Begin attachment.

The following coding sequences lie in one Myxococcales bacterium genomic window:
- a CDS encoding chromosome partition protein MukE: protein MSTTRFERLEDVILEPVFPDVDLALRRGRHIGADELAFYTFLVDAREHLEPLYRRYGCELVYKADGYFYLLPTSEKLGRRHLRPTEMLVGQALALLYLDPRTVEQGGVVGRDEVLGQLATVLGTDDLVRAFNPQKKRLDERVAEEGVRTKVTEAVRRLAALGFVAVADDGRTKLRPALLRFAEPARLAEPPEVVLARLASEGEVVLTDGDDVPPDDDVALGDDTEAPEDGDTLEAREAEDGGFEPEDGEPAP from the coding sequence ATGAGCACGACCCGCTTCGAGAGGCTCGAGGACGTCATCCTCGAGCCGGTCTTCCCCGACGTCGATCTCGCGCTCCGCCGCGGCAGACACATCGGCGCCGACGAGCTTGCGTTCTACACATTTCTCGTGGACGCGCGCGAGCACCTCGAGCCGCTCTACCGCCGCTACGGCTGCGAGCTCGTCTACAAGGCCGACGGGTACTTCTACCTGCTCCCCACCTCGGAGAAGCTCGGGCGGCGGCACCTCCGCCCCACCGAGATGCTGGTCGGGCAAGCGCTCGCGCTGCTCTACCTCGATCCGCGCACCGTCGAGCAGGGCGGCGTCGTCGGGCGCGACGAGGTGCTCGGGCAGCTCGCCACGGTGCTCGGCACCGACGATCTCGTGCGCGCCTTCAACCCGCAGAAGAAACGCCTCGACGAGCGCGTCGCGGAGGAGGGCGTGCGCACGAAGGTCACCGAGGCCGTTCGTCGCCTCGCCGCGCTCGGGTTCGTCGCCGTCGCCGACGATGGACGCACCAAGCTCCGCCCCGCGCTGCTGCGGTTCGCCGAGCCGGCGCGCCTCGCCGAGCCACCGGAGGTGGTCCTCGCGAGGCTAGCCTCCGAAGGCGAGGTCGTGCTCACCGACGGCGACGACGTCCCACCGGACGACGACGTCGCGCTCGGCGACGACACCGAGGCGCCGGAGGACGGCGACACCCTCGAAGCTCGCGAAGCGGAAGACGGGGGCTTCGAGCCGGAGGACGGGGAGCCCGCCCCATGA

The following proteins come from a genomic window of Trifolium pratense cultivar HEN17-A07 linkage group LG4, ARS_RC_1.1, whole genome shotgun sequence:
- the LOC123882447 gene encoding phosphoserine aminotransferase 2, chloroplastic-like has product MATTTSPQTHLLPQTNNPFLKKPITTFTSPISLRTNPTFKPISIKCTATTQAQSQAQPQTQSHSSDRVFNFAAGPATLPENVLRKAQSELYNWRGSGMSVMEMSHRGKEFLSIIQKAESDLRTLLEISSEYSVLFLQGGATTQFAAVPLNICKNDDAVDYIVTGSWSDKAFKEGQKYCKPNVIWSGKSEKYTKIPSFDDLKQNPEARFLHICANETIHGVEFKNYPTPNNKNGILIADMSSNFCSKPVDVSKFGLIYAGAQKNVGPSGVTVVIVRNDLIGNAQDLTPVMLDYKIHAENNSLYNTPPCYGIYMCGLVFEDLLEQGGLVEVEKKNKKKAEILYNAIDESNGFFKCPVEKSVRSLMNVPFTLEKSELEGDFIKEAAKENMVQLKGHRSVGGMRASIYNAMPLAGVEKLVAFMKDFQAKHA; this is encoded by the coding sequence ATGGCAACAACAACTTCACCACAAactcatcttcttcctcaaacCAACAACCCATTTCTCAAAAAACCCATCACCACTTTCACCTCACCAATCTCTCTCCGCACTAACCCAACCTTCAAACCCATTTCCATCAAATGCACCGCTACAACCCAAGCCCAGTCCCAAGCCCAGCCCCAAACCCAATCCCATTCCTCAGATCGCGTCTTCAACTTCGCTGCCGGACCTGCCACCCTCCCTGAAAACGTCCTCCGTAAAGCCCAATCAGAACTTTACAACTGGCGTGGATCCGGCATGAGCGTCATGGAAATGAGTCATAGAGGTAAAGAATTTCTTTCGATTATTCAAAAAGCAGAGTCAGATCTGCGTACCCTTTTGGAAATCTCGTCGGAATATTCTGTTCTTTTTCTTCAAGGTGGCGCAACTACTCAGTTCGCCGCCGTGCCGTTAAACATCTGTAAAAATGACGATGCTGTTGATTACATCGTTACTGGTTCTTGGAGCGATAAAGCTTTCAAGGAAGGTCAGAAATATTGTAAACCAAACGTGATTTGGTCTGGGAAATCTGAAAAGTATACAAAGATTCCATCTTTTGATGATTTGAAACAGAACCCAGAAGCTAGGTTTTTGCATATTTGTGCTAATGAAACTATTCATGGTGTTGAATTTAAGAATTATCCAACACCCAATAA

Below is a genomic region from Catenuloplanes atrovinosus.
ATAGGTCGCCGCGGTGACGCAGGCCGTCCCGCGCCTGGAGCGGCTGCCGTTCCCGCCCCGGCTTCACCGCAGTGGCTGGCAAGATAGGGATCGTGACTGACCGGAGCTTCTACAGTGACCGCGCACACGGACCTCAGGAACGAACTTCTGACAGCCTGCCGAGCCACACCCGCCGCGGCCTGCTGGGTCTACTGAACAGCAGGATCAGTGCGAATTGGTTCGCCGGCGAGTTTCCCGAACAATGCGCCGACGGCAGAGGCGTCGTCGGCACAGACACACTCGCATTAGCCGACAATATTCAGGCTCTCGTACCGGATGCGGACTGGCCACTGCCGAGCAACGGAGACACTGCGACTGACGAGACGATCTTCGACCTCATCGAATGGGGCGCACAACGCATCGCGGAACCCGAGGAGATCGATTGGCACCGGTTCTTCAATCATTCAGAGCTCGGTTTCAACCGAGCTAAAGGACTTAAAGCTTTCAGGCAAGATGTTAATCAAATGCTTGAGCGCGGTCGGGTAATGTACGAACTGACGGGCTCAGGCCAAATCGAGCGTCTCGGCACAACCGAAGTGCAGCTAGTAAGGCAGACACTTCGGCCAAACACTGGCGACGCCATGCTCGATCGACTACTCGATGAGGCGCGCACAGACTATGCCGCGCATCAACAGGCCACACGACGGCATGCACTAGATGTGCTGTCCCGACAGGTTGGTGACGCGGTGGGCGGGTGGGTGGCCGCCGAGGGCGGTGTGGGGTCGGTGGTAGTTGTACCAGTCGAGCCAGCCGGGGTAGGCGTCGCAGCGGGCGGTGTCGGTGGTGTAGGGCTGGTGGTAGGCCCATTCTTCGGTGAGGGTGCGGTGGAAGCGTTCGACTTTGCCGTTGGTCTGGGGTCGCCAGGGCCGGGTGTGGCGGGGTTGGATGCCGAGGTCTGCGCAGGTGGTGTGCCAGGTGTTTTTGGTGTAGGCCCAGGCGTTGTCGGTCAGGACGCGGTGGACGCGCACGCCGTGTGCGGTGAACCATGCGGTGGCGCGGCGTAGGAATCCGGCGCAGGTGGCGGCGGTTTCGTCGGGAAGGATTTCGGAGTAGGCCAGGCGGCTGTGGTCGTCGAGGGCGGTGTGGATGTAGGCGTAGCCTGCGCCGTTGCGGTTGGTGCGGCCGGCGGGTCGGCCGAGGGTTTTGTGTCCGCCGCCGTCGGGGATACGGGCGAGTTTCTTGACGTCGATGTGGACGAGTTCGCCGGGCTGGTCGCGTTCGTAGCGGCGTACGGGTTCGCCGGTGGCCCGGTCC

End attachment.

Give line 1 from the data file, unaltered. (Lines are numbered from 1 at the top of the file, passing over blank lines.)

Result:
The following coding sequences lie in one Myxococcales bacterium genomic window: